Sherlock Holmes in A Scandal in Bohemia tells the chronology of the work in which Sherlock Holmes appeared in starting with his last case the cast of five then in their unique style reflect back to his first and then returning to solve the last case. It’s not as complicated as it sounds and has been constructed extremely well.
The scene is set from the moment you enter the theatre where you are welcomed by the cast in character. Mrs Hudson played by Katharine Blackshaw stood out as a bawdy barmaid of the era offering you gin cocktails and a selection of pies, in the form of meat-free samosas, pork pies or scotch eggs. They don’t skimp on the gin either in the cocktails.
The female-led cast of five plays all the roles between them. Sherlock Holmes played by Elizabeth Appleby and his faithful companion Dr Watson played by the writer Francesca De Sica has been very well cast and really good chemistry on stage. Both roles are brilliantly performed and it’s unimportant that the traditional male roles are led by two very talented female actors.
During one part of the play, they use the old fashioned method of silhouette animation depicting Holmes on his travels where he encounters his arch-enemy, Moriarty. It was really well produced and added another dimension to the play.
There are many comedic scenes and quick-witted comments throughout the whole production which raised a lot of laughs from the auditorium. The facial expressions of sarcasm used by Dr Watson spoke volumes.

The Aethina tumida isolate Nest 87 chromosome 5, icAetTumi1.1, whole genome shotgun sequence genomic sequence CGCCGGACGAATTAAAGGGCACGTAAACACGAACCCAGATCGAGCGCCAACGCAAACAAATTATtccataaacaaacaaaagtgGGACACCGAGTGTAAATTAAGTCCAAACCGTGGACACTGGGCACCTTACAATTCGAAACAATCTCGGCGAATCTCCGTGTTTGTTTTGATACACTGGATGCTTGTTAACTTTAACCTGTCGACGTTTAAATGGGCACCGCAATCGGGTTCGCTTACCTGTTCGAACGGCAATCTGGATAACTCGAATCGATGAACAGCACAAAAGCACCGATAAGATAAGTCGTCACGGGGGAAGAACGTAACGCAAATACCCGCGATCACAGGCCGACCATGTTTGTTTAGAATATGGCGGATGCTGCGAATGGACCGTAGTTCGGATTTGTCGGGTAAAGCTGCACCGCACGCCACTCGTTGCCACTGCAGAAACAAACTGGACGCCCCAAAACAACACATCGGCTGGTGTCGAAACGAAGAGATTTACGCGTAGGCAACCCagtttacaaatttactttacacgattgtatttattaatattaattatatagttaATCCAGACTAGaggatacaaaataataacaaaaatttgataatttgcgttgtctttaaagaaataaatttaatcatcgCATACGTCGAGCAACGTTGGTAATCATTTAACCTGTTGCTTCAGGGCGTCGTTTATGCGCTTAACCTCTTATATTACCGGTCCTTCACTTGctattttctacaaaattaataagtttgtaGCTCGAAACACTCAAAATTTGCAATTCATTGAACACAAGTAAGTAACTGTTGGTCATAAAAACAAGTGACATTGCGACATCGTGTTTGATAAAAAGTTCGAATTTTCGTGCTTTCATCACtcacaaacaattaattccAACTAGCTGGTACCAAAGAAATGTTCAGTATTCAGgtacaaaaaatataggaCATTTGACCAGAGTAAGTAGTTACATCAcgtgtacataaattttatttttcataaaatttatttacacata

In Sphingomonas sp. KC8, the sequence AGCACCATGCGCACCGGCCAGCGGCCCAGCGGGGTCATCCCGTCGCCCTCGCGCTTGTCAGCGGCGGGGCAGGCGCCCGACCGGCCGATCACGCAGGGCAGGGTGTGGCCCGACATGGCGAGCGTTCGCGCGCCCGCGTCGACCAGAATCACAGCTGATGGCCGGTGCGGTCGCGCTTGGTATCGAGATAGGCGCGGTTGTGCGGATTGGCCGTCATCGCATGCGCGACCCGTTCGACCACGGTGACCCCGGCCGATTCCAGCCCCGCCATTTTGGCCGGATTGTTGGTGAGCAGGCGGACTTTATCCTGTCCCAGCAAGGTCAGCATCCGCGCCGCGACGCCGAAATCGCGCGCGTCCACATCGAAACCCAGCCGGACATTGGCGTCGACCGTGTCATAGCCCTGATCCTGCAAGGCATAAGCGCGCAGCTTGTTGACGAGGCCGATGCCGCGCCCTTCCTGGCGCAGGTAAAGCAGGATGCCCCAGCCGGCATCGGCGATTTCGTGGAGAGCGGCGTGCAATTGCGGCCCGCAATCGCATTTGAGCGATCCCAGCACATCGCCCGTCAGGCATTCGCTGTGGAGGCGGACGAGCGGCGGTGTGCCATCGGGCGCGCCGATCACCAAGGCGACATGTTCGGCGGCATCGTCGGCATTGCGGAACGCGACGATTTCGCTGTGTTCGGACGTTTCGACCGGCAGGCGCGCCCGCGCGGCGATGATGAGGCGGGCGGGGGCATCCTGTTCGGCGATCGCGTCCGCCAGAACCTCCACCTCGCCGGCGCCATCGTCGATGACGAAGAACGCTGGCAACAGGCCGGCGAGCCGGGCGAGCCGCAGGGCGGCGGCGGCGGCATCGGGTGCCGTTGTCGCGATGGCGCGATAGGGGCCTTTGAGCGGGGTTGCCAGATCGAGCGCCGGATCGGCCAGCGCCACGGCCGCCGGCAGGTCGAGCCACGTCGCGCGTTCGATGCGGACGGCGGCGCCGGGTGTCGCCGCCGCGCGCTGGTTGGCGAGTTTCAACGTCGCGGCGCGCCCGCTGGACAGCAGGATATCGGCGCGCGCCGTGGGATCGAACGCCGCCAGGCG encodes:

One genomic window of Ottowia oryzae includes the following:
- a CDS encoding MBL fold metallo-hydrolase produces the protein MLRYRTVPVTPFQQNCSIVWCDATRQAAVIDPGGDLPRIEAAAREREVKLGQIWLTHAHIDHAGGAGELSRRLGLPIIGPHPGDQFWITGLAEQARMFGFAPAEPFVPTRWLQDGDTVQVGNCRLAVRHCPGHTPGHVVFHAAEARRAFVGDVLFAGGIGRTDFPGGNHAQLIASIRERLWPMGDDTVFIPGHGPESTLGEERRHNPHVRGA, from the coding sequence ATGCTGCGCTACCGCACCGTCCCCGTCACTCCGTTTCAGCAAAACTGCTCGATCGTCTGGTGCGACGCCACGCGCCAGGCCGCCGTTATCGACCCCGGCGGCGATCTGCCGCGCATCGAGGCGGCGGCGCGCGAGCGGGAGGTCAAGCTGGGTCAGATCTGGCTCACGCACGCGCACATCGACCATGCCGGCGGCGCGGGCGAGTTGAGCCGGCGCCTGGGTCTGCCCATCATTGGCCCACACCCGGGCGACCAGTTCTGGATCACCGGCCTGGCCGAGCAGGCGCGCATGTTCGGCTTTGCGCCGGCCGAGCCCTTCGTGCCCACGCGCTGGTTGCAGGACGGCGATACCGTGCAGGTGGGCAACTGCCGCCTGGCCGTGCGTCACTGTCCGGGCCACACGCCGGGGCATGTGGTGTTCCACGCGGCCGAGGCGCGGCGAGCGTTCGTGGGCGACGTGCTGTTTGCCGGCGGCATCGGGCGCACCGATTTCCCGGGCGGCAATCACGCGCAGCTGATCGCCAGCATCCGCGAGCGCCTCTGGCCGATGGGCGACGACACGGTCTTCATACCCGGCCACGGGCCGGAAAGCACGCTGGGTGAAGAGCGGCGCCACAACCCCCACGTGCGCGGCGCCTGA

Irene Adler as Princess Donohough wore some very risque beautiful outfits. Alot of effort and time has been taken in producing the costumes, the purpose printed posters around the stage and auditorium, stage scenery and props. The costume worn by the King of Germany (Laura-Jean Richardson) looked very luxurious and certainly befitting for a King.
There are scenes of heavy drug use throughout the play. Touching on the various drugs that Sherlock was said to have used in the books. Perhaps it was these which gave him the skill to solve the crimes he did use his extraordinary detective methods. Explaining to Watson that he observes what is going on rather than watching it.
During the production, different relationships are discussed casting an alternative view on how Holmes had interacted with various people he met and focused on his relationship with women suggesting that perhaps he didn’t like them at all. The number of books and plays written about him are all mentioned. If you concentrate on the factual details added to the dialogue you can find out a lot of facts about this popular fictional detective.
Check out the link below to find out more details about the play.